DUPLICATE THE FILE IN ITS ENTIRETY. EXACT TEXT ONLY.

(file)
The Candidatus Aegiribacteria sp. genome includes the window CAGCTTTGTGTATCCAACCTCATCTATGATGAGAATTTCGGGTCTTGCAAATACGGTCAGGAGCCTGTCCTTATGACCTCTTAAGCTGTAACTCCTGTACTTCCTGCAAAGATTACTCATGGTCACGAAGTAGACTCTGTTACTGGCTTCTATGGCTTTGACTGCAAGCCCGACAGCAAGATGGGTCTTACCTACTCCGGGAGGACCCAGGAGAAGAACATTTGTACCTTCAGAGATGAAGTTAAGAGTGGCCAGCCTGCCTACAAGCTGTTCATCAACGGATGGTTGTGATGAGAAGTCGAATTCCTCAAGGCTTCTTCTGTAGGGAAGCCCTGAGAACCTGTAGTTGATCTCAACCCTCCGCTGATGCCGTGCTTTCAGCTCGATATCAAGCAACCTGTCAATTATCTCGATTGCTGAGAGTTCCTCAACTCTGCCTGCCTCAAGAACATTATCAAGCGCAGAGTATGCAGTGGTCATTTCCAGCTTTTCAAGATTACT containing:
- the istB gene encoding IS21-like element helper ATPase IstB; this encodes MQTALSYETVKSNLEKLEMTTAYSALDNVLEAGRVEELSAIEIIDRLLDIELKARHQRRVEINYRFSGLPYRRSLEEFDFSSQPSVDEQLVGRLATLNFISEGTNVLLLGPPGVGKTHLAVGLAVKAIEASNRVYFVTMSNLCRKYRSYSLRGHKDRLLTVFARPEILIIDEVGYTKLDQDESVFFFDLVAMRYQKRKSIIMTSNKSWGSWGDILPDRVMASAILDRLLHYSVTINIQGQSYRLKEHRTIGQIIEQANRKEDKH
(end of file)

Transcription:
The Candidatus Aegiribacteria sp. genome includes the window CAGCTTTGTGTATCCAACCTCATCTATGATGAGAATTTCGGGTCTTGCAAATACGGTCAGGAGCCTGTCCTTATGACCTCTTAAGCTGTAACTCCTGTACTTCCTGCAAAGATTACTCATGGTCACGAAGTAGACTCTGTTACTGGCTTCTATGGCTTTGACTGCAAGCCCGACAGCAAGATGGGTCTTACCTACTCCGGGAGGACCCAGGAGAAGAACATTTGTACCTTCAGAGATGAAGTTAAGAGTGGCCAGCCTGCCTACAAGCTGTTCATCAACGGATGGTTGTGATGAGAAGTCGAATTCCTCAAGGCTTCTTCTGTAGGGAAGCCCTGAGAACCTGTAGTTGATCTCAACCCTCCGCTGATGCCGTGCTTTCAGCTCGATATCAAGCAACCTGTCAATTATCTCGATTGCTGAGAGTTCCTCAACTCTGCCTGCCTCAAGAACATTATCAAGCGCAGAGTATGCAGTGGTCATTTCCAGCTTTTCAAGATTACT containing:
- the istB gene encoding IS21-like element helper ATPase IstB; this encodes MQTALSYETVKSNLEKLEMTTAYSALDNVLEAGRVEELSAIEIIDRLLDIELKARHQRRVEINYRFSGLPYRRSLEEFDFSSQPSVDEQLVGRLATLNFISEGTNVLLLGPPGVGKTHLAVGLAVKAIEASNRVYFVTMSNLCRKYRSYSLRGHKDRLLTVFARPEILIIDEVGYTKLDQDESVFFFDLVAMRYQKRKSIIMTSNKSWGSWGDILPDRVMASAILDRLLHYSVTINIQGQSYRLKEHRTIGQIIEQANRKEDKH